From Wikipedia's specs, I find that the 777 cruise speed is 892 kmh and service ceiling (which I'm assuming is cruise altitude) is 13.1 km.

From more Wikipedia specs, I find the fan diameter is 330 cm.

Therefore I can calculate the air intake via the cross section ($\pi \cdot 1.65^2$ = 8.553 sq meters) and the airspeed (892 kmh = 247.778 m/s) and the air density at 13.1 km above MSL from this chart (which I hate btw because it should put altitude on the x-axis, but instead it's on the y-axis, making it very hard to read), which I read as 0.2325 kg/m$^3$.

So air flow rate is 247.778 * 8.553 * 0.2325 = 492.725 kg/s.

The pdf says air flow is 576 kg/s. I'm not sure if this is a significant disagreement. In this case, I think it is reasonable to believe the pdf because the air intake cross section should be a little bit bigger than the fan diameter. The nacelle cowling is curved, so the diameter we want should be from the axis to the midpoint of the cowling. Judging from this photo, the extra radius looks like about 13.5% more, so 1.1335^2 = 1.2896 and multiplying that by 493 gives us 635.773 kg/s, only slightly closer to the pdf's value.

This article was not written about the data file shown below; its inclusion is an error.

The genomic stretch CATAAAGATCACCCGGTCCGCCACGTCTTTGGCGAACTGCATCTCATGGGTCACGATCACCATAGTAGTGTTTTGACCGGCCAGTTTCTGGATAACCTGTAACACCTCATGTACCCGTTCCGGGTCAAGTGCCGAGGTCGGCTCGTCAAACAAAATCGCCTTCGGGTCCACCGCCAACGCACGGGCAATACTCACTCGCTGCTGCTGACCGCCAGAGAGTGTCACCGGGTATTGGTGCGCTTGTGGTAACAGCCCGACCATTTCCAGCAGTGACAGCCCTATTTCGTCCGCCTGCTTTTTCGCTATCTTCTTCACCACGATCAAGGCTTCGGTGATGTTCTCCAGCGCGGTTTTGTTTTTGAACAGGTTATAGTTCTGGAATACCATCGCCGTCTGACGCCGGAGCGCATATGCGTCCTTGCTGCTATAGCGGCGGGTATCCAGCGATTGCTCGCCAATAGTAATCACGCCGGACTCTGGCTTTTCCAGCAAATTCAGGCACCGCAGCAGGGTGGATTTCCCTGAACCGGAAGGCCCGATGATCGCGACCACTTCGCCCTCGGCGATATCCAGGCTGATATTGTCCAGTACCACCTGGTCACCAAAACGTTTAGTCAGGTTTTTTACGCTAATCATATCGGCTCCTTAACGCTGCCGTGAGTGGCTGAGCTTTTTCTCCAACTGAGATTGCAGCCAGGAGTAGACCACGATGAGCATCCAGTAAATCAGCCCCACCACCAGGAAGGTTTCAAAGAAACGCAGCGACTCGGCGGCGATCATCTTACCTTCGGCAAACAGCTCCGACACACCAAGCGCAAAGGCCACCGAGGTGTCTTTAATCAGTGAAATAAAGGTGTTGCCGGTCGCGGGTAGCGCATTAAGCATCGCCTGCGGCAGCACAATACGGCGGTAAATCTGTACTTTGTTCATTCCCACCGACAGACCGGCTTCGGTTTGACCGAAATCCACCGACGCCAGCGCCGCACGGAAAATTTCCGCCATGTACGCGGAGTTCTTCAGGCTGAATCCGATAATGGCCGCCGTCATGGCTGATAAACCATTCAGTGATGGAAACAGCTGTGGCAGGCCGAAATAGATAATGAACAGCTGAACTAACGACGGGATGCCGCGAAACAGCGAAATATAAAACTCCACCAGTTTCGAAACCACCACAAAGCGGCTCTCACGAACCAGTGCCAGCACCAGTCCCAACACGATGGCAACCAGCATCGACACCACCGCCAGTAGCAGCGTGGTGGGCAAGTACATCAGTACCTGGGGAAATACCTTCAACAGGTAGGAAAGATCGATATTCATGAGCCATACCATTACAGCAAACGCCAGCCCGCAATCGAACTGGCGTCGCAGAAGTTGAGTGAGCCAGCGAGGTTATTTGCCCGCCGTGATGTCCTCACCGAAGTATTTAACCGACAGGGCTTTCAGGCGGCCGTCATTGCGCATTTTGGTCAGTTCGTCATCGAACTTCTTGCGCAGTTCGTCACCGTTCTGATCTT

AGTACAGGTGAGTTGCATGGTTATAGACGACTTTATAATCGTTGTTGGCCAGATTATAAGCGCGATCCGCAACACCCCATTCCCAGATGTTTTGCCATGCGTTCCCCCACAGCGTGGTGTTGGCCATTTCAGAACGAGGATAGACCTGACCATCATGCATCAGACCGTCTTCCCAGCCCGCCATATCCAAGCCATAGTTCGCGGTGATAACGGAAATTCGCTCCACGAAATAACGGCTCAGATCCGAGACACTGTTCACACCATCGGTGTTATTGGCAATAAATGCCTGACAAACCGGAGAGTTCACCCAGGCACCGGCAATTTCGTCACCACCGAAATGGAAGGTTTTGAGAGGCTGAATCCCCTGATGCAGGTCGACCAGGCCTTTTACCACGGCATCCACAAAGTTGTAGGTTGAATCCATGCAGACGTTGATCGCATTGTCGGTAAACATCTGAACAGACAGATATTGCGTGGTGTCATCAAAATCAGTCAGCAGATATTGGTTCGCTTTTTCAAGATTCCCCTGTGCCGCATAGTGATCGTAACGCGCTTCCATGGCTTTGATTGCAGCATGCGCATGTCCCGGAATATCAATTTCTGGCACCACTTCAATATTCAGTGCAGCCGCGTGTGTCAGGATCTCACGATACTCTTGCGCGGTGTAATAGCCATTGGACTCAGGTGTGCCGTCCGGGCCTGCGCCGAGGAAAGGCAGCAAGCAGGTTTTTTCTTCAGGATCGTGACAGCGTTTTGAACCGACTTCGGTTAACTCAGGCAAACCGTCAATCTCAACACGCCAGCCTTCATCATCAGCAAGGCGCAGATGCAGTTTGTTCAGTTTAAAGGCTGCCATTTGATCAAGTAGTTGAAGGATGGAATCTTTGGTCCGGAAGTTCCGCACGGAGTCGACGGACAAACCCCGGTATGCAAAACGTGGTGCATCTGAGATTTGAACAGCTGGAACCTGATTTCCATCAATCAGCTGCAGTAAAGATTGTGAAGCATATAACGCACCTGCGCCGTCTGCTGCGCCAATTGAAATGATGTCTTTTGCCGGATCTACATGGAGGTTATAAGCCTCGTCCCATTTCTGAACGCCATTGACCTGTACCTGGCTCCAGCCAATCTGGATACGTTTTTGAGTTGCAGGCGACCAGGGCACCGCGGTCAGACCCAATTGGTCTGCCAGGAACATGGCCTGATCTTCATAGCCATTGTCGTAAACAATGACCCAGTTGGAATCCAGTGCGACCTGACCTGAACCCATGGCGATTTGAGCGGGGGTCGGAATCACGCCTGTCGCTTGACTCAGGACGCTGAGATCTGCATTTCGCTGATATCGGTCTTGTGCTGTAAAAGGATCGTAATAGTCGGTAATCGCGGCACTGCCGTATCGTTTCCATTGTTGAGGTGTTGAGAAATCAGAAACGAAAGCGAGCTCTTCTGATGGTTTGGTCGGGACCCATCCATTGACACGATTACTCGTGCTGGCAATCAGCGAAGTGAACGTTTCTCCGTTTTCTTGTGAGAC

Anyway if we use 576 kg/s of airflow and 1.079 kg/s of fuel flow, we would have a fuel-air ratio of 1:534.

But that can't be right, seems way too high, and indeed there's more. We need to multiply by the bypass ratio...actually the inverse of it (and off by 1) because we only want airflow through the core. Then multiply by 0.2 because oxygen is only about 20% of air by mass.

The bypass ratio according to this is 9:1. But according to this pdf it's 7.08:1. Personally I think 9:1 is more believable because the GE90-115B is supposed to be a recent, advanced turbofan with the latest technology, but at the end of the day that's only my guess. If anyone can reconcile these disagreeing figures and show which one is wrong, please let me know.